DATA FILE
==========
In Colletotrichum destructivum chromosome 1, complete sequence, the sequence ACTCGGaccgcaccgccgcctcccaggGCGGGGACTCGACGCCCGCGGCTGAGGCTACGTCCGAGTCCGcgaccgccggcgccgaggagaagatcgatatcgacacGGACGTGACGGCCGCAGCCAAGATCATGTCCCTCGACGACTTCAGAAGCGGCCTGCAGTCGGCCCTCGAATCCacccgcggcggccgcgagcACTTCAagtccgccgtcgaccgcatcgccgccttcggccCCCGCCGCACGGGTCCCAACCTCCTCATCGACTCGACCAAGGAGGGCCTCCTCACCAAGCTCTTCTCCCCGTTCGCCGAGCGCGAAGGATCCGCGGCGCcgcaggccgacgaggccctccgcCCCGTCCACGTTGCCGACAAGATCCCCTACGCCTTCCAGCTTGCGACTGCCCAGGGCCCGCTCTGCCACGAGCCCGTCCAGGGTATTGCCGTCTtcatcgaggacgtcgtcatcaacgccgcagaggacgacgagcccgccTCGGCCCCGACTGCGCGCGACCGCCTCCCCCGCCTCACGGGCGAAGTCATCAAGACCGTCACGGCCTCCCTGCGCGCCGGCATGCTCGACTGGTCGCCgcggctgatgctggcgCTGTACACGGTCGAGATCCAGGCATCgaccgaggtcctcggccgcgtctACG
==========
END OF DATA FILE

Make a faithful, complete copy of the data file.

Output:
In Colletotrichum destructivum chromosome 1, complete sequence, the sequence ACTCGGaccgcaccgccgcctcccaggGCGGGGACTCGACGCCCGCGGCTGAGGCTACGTCCGAGTCCGcgaccgccggcgccgaggagaagatcgatatcgacacGGACGTGACGGCCGCAGCCAAGATCATGTCCCTCGACGACTTCAGAAGCGGCCTGCAGTCGGCCCTCGAATCCacccgcggcggccgcgagcACTTCAagtccgccgtcgaccgcatcgccgccttcggccCCCGCCGCACGGGTCCCAACCTCCTCATCGACTCGACCAAGGAGGGCCTCCTCACCAAGCTCTTCTCCCCGTTCGCCGAGCGCGAAGGATCCGCGGCGCcgcaggccgacgaggccctccgcCCCGTCCACGTTGCCGACAAGATCCCCTACGCCTTCCAGCTTGCGACTGCCCAGGGCCCGCTCTGCCACGAGCCCGTCCAGGGTATTGCCGTCTtcatcgaggacgtcgtcatcaacgccgcagaggacgacgagcccgccTCGGCCCCGACTGCGCGCGACCGCCTCCCCCGCCTCACGGGCGAAGTCATCAAGACCGTCACGGCCTCCCTGCGCGCCGGCATGCTCGACTGGTCGCCgcggctgatgctggcgCTGTACACGGTCGAGATCCAGGCATCgaccgaggtcctcggccgcgtctACG